What the Anesthesiologist Should Know before the Operative Procedure
Hallux valgus correction is a procedure utilized to decrease pain and increase activity in patients with abduction and valgus rotation of the great toe with a prominent first metatarsal head.
Considerations with regard to the surgery include the type of surgery being performed including osteotomy, resectional arthroplasty, or a first meta-tarso phalangeal arthrodesis. The last two involve destruction of the joint and replacement or fusion, respectively.
Anesthetic considerations revolve around the etiology of deformity. Less concerning etiologies include biomechanical causes or trauma to the foot. While these are the most common etiologies, there are several systemic diseases that cause hallux valgus deformity that have significant anesthetic considerations, including connective tissue diseases such as gout, rheumatoid arthritis, psoriatic arthritis, Ehlers-Danlos syndrome, Marfan’s disease, and trisomy 21. Associated neurologic diseases include Charcot-Marie-Tooth disease, multiple sclerosis, and cerebral palsy.
Anesthetic techniques employed in these cases will depend on the degree of systemic involvement of the disease, as well as the pathophysiology. Considerations for each of the above mentioned systemic diseases are reviewed elsewhere in this work.
1. What is the urgency of the surgery?
What is the risk of delay in order to obtain additional preoperative information?
Hallux valgus correction surgery is an elective procedure and thus affords time to fully evaluate the patient’s medical status and optimize existing medical co-morbidities prior to proceeding with surgery.
2. Preoperative evaluation
In the majority of cases, a standard preoperative evaluation is sufficient. This would include a history to identify any problems with previous anesthetics, general, neuraxial, or regional. As well, a full medical history to determine cardiorespiratory reserve and any medical issues as well as current medications and allergies.
Physical exam includes standard vital signs, an airway assessment, cardiac and respiratory examination, and neurologic examination particularly if regional anesthesia is being considered as the primary anesthetic technique or for postoperative analgesia.
3. What are the implications of co-existing disease on perioperative care?
b. Cardiovascular system
The American College of Cardiology and American Heart Association (ACC/AHA) 2007 guidelines on perioperative cardiovascular evaluation and care for noncardiac surgery proposed an algorithm for decisions regarding the need for further evaluation based on urgency of procedure, presence of active cardiac conditions (i.e., unstable coronary syndrome, decompensated heart failure, significant arrhythmias, or severe valvular disease), patient’s clinical risk factors and functional capacity, and the predicted cardiac risk of the planned procedure. Repair of hallux valgus is a nonemergent, intermediate-risk procedure that should proceed unless patient presents with an active cardiac condition or if further noninvasive testing would change perioperative management.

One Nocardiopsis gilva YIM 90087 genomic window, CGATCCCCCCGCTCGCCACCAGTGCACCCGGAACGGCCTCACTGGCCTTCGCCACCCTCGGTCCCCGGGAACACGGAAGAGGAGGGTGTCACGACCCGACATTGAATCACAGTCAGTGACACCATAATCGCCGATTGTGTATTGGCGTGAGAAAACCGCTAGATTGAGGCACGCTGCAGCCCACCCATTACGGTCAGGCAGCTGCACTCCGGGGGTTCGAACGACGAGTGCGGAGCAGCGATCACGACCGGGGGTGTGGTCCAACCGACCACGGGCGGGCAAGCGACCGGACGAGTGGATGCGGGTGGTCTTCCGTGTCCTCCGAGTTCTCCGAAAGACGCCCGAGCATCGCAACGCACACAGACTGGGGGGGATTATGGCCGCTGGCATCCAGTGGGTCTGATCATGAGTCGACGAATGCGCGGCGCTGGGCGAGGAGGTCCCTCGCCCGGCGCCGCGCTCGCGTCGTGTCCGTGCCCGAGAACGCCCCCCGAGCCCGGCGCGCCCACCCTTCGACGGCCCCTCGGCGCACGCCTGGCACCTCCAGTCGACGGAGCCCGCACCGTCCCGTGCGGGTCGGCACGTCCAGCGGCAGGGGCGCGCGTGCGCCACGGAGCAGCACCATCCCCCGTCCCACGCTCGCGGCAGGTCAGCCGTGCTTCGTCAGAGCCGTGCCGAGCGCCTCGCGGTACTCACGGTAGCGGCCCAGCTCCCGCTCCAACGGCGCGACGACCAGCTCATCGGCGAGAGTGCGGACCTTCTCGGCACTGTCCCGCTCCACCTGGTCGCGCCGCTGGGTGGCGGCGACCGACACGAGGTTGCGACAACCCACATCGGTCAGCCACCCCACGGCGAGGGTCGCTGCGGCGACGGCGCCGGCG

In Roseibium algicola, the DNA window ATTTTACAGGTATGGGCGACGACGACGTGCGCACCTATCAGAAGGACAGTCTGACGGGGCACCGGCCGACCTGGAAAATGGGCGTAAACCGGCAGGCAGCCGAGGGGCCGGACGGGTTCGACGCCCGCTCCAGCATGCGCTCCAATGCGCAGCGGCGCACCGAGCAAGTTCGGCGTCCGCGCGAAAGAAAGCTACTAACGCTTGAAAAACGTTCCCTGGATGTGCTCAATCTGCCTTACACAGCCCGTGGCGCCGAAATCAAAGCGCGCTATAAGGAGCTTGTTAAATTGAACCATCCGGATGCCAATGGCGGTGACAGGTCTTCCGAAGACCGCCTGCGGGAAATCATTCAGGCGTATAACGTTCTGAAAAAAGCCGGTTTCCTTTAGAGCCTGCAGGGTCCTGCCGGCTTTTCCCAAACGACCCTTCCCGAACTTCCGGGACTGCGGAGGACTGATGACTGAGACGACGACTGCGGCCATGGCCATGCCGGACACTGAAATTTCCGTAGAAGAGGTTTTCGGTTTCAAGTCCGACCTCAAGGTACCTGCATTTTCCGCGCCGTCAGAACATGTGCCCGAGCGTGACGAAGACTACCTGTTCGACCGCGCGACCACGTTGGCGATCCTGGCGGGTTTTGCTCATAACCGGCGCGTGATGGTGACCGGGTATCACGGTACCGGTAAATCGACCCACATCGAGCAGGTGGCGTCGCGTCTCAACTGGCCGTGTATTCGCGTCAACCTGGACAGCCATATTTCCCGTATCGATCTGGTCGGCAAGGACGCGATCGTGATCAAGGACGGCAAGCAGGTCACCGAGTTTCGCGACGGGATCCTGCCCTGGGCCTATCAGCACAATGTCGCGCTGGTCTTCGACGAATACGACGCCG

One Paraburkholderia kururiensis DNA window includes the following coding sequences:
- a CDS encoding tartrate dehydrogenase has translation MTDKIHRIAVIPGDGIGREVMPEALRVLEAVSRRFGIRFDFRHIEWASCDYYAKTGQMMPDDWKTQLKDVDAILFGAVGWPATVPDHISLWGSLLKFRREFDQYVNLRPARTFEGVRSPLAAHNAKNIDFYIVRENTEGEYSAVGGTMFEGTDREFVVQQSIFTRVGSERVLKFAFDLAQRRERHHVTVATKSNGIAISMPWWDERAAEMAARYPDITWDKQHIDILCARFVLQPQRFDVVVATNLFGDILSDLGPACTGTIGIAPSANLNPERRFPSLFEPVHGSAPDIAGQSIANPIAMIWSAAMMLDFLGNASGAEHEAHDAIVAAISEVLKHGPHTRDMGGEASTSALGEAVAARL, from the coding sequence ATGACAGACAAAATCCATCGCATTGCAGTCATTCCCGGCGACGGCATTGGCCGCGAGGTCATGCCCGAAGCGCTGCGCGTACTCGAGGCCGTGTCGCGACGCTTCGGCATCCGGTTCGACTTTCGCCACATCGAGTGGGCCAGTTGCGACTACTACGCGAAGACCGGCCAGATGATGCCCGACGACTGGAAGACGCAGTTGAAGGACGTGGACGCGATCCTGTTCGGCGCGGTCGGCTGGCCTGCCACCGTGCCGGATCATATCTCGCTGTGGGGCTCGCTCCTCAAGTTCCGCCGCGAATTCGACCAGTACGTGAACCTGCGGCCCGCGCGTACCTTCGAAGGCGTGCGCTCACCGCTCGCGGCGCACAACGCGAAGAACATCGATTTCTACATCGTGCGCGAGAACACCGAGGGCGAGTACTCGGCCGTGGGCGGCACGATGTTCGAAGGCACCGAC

Many of these patients are elderly and may have preexisting pulmonary disease from a history of cigarette smoking and may have obstructive sleep apnea (OSA).
Chronic obstructive pulomary disease
Careful clinical history include pack years smoked, frequency of exacerbations, current symptomatic control, oxygen requirement, medication regimen, and available studies (spirometry). Unless suspecting acute exacerbation, pulmonary testing may be unnecessary and delay surgery.
Patients with sleep apnea should have the severity of the disease assessed, and appropriate strategies developed to reduce the potential for postoperative exacerbation of their disease by opioid-induced respiratory depression. They should continue the use of their continuous positive airway pressure (CPAP) therapy in the perioperative period.
Reactive airway disease (asthma)
Assess severity of disease including frequency of exacerbations, triggers, control and rescue medications, recent steroid therapy, emergency department (ED) visits, hospitalizations, intensive care unit (ICU) admissions, or prior intubations. Continue current mediations.
There are no specific concerns in these areas: presence of significant reflux disease (GERD) may impact airway management decisions.
Multiple sclerosis: Elective surgical procedures, whether under general or regional anesthesia, should be delayed during acute exacerbations. Spinal anesthesia is relatively contraindicated. Patients should be advised of the possibility of experiencing an acute exacerbation during the perioperative period. Peripheral nerve blockade should only be performed after a careful neurologic exam documenting any preexisting motor/sensory deficits.
Charcot-Marie-Tooth disease: Patients are extremely sensitive to nondepolarizing muscle relaxants and resistant to succinylcholine. Caution is required with neuraxial or peripheral nerve blockade techniques given possible exacerbation.
Cerebral palsy: Patients may be uncooperative due to cognitive disability or slow to emerge from general anesthesia. There are potential issues with positioning during surgery or for regional techniques owing to preexisting contractures. There is a high incidence of chronic aspiration with subsequent reactive airway disease and possibly pulmonary fibrosis. Up to 50% of patients with cerebral palsy have recurrent seizures.
g. Additional systems/conditions which may be of concern in a patient undergoing this procedure and are relevant for the anesthetic plan (eg. musculoskeletal in orthopedic procedures, hematologic in a cancer patient)